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    Im 96Kg i was finding that i was breaking spoke quite frequently and got some Velocity DeepV's built.

    a) they look cool
    b) aus built so you are supporting local industry
    c) never had any hassell , straight as die and i ride 250+km a week love em
     
  8. 11ring

    11ring New Member

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    We do Shimano R-560's for $285.00. R-600 are $465.00

    See www.cellbikes.com.au



    I have heard a lot of good stuff about the Mavic Open Pros/Shimano ultegras, but have not been able to find any of those online around Australia or at internet retailers who ship to Australia.
     
  9. artemidorus

    artemidorus New Member

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    Opinion, and my own experience, suggest that the R-550/560 rear wheel is not particularly strong in the context of a large rider.
    Open Pro rims and Ultegra hubs are both readily obtained in Australia; I don't think that the absence of prebuilt wheels is a problem. At least, if you buy the bits separately, you can choose your builder.
     
  10. FREDBLACK

    FREDBLACK New Member

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    which hubs did you use?
    where did you get them built

    thanks mate


     
  11. jock.c

    jock.c New Member

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    I've never had much luck with double butted spokes. Massively disappointing break-fest. Dunno whether I just got lumped with bad spoke batches, bad builds, or what but they were terrible for mine.

    Straight guage DT Swiss haven't let me down in the past. For training wheels recommend 32/36 spokes of the heaviest guage available unless you're a sook and only ride on pristine roads.

    Helps to use a rim that can take a pounding too. Most builders will rec mid-V form factor rims to provide better strength without being too harsh (like deep-V). Personally had no problem abusing box section rims when the wheels were built properly.

    Main thing to aim for is to have a wheelset that is tough and reliable, stays true, and can be serviced easily on the roadside if you ever do get into problems. So try to avoid exotics (eg. shimano 540's which are dreadful if you break a spoke or have them go out of true)
     
  12. 11ring

    11ring New Member

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    The straight pull radial drive side lacing is quite durable in my experience. The mark up on aftermarket wheels parts is so high that factory builds seem to be very good value, unless you already have the parts lying around.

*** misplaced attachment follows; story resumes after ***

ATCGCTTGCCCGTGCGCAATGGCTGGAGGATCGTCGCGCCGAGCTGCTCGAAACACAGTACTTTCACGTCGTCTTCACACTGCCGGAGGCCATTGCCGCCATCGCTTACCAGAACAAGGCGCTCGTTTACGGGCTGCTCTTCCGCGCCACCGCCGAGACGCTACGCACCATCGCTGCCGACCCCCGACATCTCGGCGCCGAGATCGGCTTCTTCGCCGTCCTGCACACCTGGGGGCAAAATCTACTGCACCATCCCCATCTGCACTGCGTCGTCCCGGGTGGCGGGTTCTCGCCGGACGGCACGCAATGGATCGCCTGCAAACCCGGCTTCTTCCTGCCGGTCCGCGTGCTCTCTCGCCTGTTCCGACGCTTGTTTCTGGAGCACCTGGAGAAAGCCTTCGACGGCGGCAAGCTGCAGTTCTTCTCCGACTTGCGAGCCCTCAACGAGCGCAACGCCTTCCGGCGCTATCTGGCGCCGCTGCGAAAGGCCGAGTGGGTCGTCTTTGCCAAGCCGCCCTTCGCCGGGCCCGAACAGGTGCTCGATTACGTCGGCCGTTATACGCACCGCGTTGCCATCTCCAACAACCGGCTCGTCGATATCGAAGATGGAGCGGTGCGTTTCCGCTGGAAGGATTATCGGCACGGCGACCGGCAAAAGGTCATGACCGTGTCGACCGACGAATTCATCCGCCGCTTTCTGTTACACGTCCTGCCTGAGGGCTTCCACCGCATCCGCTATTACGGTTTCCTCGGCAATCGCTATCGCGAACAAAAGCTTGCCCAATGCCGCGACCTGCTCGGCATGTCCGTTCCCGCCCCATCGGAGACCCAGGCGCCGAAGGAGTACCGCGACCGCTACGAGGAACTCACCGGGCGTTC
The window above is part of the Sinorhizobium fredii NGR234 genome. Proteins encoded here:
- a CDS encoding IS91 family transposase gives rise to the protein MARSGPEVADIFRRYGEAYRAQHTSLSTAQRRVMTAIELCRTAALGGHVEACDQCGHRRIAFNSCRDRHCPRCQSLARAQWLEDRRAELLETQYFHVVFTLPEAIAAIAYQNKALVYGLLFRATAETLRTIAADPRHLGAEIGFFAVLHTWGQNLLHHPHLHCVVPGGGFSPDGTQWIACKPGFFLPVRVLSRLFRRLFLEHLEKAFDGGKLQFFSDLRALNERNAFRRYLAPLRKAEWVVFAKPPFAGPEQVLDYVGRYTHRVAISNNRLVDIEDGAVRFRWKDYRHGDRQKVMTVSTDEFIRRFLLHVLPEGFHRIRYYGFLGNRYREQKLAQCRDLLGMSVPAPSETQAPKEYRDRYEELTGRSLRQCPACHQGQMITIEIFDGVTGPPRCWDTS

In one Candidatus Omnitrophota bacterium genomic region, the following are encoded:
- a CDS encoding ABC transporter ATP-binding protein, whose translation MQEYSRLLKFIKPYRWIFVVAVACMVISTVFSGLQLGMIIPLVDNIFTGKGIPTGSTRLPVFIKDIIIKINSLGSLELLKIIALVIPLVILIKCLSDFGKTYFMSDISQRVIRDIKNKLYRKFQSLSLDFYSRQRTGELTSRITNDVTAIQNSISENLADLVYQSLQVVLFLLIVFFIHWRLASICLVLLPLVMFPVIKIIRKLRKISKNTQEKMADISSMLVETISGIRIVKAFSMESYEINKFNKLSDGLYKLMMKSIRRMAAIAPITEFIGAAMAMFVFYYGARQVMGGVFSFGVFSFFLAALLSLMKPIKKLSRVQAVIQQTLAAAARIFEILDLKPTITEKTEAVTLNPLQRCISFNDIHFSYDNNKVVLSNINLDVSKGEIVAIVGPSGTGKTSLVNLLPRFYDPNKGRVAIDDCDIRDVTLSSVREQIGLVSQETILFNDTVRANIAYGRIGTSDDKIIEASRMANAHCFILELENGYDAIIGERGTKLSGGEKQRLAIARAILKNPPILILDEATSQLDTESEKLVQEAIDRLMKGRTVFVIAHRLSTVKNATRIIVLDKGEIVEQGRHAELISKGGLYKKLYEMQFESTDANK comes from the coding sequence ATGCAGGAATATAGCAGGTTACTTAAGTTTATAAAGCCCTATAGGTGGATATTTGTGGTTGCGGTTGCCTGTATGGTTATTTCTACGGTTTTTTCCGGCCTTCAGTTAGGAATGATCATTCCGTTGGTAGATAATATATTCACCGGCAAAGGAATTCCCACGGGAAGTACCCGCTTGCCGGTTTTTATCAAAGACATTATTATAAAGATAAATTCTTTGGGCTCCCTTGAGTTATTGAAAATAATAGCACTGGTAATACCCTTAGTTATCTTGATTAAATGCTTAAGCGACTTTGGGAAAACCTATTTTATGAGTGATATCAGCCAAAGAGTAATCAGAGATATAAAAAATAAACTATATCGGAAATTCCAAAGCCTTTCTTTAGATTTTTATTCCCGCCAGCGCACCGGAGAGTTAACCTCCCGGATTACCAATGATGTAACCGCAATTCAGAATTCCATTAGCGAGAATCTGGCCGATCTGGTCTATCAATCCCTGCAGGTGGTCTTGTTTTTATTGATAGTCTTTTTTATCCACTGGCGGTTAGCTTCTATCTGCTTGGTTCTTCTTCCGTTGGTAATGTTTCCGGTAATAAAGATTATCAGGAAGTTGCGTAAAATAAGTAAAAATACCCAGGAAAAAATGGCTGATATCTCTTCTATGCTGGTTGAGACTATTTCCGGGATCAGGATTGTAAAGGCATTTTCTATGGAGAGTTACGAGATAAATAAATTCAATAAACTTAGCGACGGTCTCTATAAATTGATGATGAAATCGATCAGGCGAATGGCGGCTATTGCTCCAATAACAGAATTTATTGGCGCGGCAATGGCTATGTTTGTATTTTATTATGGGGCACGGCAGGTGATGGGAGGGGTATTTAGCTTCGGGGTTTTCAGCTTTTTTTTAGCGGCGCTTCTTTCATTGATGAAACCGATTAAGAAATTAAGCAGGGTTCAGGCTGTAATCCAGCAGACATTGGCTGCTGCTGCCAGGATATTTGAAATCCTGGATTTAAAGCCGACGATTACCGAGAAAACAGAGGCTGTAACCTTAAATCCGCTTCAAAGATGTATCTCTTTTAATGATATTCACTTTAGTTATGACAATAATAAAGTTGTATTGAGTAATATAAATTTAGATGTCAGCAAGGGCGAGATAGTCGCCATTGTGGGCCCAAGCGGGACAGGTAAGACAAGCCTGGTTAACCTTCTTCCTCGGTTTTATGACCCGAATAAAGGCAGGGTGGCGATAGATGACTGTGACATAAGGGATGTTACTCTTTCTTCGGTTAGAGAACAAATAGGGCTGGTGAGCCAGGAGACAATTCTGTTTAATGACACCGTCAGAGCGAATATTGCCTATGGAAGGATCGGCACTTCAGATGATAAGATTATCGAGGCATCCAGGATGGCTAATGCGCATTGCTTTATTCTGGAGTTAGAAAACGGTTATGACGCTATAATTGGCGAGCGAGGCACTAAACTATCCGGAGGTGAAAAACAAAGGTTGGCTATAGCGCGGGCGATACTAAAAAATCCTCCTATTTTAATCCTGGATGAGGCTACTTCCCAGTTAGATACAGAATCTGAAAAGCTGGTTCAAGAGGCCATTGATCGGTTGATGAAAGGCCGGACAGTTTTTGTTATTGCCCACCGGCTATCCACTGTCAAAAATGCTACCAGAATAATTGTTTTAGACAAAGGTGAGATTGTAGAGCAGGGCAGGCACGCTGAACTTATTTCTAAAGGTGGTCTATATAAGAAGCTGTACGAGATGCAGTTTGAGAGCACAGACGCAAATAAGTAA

13. thomas_cho

    thomas_cho New Member

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    I think I outweigh you lot, I am 96kg at the latest weigh-in.

    I built myself a 32 spoked wheelset using Ambrosio rims, 105 hubs and DT competition spokes (purchased from 11ring), and they are still true after abt 400km.

    I also have a set of R550 wheels, and nothing has broken on them in about 1500km (I was >100kg when i started riding). I have had to true them slightly, but thats about it. They are pretty strong. Then again when you search on these forums, many have complained abt them spokes breaking. I think it helps a lot if the wheels were factory tensioned properly to begin with.

    I'd still go with 32/36 spoked wheelsets, simply becos it just easier to maintain than the exotic designed wheelsets.
     
  14. c00kiemonster

    c00kiemonster New Member

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    hi ,
    Bike is a Giant Perrigee ( Al hybrid )
    Running 105
    If you are in Melbourne , have a chat to Sean at lygoncycles
    http://www.lygoncycles.com.au/ 9387 0412 ( luckily had a repair docket next to my desk )
    really happy with them , bear in mind i tend to not jump gutters ect but im a big bugger and use my bike for everything and had no probs , only hassell you may have is that you need long stem valves , can use littlies but its a bit fiddly getting the pump on.
    I now velocity have a website so they be able to supply a dealer close to home
    good luck
     
  15. artemidorus

    artemidorus New Member

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    I know that it would be very rude to mention parker-international.co.uk or similar in the presence of someone who works in a bike shop....
     
  16. sabretech2001

    sabretech2001 New Member

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    Here's a synopsis of my experience as a fellow 6-foot, 90-something-kg clydesdale:
    32/36 not that important. I use 36 on the track bike and 32's on the road. More a case that 36 hole Nuovo Record hubs are easier to find for track than any other drilling. I have a set of 32's that are waiting the right rims to come along.